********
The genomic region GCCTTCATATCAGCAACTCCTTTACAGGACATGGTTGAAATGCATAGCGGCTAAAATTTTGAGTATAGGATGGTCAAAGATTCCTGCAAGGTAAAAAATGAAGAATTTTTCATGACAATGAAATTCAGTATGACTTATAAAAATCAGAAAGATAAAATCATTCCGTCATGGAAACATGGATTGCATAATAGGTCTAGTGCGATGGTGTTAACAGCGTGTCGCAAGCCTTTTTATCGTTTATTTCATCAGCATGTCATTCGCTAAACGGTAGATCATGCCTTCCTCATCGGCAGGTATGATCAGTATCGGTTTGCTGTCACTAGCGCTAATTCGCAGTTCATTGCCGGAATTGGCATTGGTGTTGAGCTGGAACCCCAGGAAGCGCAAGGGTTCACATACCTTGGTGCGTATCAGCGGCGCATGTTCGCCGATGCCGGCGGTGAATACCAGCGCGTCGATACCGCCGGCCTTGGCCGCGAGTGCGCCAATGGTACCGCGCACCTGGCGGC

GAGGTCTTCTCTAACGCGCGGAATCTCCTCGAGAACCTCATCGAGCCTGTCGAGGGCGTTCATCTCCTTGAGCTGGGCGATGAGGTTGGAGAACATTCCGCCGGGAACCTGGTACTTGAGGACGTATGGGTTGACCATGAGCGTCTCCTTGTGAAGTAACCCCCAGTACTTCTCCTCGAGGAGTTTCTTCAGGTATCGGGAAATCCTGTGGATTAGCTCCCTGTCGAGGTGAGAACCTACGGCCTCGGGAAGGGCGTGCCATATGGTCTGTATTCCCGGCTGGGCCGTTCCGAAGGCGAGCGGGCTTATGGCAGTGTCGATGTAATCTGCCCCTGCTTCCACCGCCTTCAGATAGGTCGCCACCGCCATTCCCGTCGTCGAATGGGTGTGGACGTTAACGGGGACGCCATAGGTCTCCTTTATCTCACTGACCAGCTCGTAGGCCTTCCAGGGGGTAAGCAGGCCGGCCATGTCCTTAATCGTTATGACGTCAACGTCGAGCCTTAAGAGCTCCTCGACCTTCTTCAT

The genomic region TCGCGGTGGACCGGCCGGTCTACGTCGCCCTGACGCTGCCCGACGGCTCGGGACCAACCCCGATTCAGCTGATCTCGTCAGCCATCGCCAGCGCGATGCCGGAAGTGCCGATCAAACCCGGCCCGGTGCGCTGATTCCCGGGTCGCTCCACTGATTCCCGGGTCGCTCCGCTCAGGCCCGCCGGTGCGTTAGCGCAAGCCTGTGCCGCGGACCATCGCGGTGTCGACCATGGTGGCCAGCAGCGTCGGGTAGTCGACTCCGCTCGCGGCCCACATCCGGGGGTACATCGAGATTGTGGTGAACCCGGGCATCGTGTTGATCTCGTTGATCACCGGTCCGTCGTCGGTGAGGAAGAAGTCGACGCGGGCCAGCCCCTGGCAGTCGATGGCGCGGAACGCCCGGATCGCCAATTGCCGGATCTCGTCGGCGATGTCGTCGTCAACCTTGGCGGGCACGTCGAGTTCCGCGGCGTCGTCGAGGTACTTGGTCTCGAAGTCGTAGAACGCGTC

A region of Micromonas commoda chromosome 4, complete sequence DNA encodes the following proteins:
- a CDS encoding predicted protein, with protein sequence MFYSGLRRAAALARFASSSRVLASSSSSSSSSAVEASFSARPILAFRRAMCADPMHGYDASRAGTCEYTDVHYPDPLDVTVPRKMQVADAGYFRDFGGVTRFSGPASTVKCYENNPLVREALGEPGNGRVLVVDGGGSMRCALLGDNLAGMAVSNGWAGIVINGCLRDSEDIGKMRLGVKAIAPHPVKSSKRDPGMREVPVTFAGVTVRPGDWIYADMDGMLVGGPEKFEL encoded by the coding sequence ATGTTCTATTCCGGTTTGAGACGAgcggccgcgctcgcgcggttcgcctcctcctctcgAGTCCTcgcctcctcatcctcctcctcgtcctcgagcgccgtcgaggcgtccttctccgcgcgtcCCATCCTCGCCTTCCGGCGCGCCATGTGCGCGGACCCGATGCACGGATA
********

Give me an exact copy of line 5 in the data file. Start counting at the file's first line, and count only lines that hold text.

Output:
- a CDS encoding predicted protein, with protein sequence MFYSGLRRAAALARFASSSRVLASSSSSSSSSAVEASFSARPILAFRRAMCADPMHGYDASRAGTCEYTDVHYPDPLDVTVPRKMQVADAGYFRDFGGVTRFSGPASTVKCYENNPLVREALGEPGNGRVLVVDGGGSMRCALLGDNLAGMAVSNGWAGIVINGCLRDSEDIGKMRLGVKAIAPHPVKSSKRDPGMREVPVTFAGVTVRPGDWIYADMDGMLVGGPEKFEL encoded by the coding sequence ATGTTCTATTCCGGTTTGAGACGAgcggccgcgctcgcgcggttcgcctcctcctctcgAGTCCTcgcctcctcatcctcctcctcgtcctcgagcgccgtcgaggcgtccttctccgcgcgtcCCATCCTCGCCTTCCGGCGCGCCATGTGCGCGGACCCGATGCACGGATA